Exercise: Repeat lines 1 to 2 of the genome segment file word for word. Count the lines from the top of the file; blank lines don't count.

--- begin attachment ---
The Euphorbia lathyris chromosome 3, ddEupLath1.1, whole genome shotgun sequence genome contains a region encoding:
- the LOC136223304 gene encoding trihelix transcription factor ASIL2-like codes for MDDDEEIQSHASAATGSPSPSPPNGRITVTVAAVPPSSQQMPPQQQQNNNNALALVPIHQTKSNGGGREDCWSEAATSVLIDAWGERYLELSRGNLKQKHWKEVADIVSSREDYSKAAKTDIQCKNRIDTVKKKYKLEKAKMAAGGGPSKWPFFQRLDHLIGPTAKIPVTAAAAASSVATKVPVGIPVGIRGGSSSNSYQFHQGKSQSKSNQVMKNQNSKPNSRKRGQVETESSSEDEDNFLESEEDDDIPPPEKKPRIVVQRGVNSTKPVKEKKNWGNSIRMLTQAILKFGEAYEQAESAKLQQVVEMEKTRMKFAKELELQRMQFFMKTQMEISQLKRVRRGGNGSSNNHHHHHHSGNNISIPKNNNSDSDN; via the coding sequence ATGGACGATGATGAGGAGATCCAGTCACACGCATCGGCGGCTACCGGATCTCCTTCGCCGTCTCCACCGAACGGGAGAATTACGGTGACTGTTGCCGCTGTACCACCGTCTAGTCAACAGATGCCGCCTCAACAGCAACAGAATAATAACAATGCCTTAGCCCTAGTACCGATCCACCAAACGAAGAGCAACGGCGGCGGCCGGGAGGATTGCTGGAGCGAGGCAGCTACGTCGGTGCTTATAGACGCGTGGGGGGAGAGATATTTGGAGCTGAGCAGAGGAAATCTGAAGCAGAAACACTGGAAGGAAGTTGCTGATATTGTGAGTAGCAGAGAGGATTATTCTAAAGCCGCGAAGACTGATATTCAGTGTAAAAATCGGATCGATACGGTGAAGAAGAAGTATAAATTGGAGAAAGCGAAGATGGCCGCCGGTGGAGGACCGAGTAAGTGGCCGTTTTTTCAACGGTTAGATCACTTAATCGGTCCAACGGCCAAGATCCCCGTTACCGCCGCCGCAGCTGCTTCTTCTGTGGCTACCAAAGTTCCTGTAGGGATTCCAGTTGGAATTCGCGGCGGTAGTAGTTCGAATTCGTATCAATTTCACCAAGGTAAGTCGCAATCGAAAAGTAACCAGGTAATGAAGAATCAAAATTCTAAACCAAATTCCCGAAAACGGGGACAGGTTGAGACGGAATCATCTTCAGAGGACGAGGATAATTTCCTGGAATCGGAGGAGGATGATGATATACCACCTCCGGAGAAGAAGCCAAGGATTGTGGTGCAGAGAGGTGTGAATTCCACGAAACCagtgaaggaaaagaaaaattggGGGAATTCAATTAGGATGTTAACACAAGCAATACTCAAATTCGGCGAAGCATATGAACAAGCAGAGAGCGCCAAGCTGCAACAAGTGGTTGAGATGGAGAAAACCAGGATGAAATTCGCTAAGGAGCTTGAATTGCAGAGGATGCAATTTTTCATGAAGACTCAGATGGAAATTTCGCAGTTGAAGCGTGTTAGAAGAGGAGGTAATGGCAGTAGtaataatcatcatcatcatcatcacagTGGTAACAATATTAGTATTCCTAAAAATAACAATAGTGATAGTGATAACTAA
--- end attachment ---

The Euphorbia lathyris chromosome 3, ddEupLath1.1, whole genome shotgun sequence genome contains a region encoding:
- the LOC136223304 gene encoding trihelix transcription factor ASIL2-like codes for MDDDEEIQSHASAATGSPSPSPPNGRITVTVAAVPPSSQQMPPQQQQNNNNALALVPIHQTKSNGGGREDCWSEAATSVLIDAWGERYLELSRGNLKQKHWKEVADIVSSREDYSKAAKTDIQCKNRIDTVKKKYKLEKAKMAAGGGPSKWPFFQRLDHLIGPTAKIPVTAAAAASSVATKVPVGIPVGIRGGSSSNSYQFHQGKSQSKSNQVMKNQNSKPNSRKRGQVETESSSEDEDNFLESEEDDDIPPPEKKPRIVVQRGVNSTKPVKEKKNWGNSIRMLTQAILKFGEAYEQAESAKLQQVVEMEKTRMKFAKELELQRMQFFMKTQMEISQLKRVRRGGNGSSNNHHHHHHSGNNISIPKNNNSDSDN; via the coding sequence ATGGACGATGATGAGGAGATCCAGTCACACGCATCGGCGGCTACCGGATCTCCTTCGCCGTCTCCACCGAACGGGAGAATTACGGTGACTGTTGCCGCTGTACCACCGTCTAGTCAACAGATGCCGCCTCAACAGCAACAGAATAATAACAATGCCTTAGCCCTAGTACCGATCCACCAAACGAAGAGCAACGGCGGCGGCCGGGAGGATTGCTGGAGCGAGGCAGCTACGTCGGTGCTTATAGACGCGTGGGGGGAGAGATATTTGGAGCTGAGCAGAGGAAATCTGAAGCAGAAACACTGGAAGGAAGTTGCTGATATTGTGAGTAGCAGAGAGGATTATTCTAAAGCCGCGAAGACTGATATTCAGTGTAAAAATCGGATCGATACGGTGAAGAAGAAGTATAAATTGGAGAAAGCGAAGATGGCCGCCGGTGGAGGACCGAGTAAGTGGCCGTTTTTTCAACGGTTAGATCACTTAATCGGTCCAACGGCCAAGATCCCCGTTACCGCCGCCGCAGCTGCTTCTTCTGTGGCTACCAAAGTTCCTGTAGGGATTCCAGTTGGAATTCGCGGCGGTAGTAGTTCGAATTCGTATCAATTTCACCAAGGTAAGTCGCAATCGAAAAGTAACCAGGTAATGAAGAATCAAAATTCTAAACCAAATTCCCGAAAACGGGGACAGGTTGAGACGGAATCATCTTCAGAGGACGAGGATAATTTCCTGGAATCGGAGGAGGATGATGATATACCACCTCCGGAGAAGAAGCCAAGGATTGTGGTGCAGAGAGGTGTGAATTCCACGAAACCagtgaaggaaaagaaaaattggGGGAATTCAATTAGGATGTTAACACAAGCAATACTCAAATTCGGCGAAGCATATGAACAAGCAGAGAGCGCCAAGCTGCAACAAGTGGTTGAGATGGAGAAAACCAGGATGAAATTCGCTAAGGAGCTTGAATTGCAGAGGATGCAATTTTTCATGAAGACTCAGATGGAAATTTCGCAGTTGAAGCGTGTTAGAAGAGGAGGTAATGGCAGTAGtaataatcatcatcatcatcatcacagTGGTAACAATATTAGTATTCCTAAAAATAACAATAGTGATAGTGATAACTAA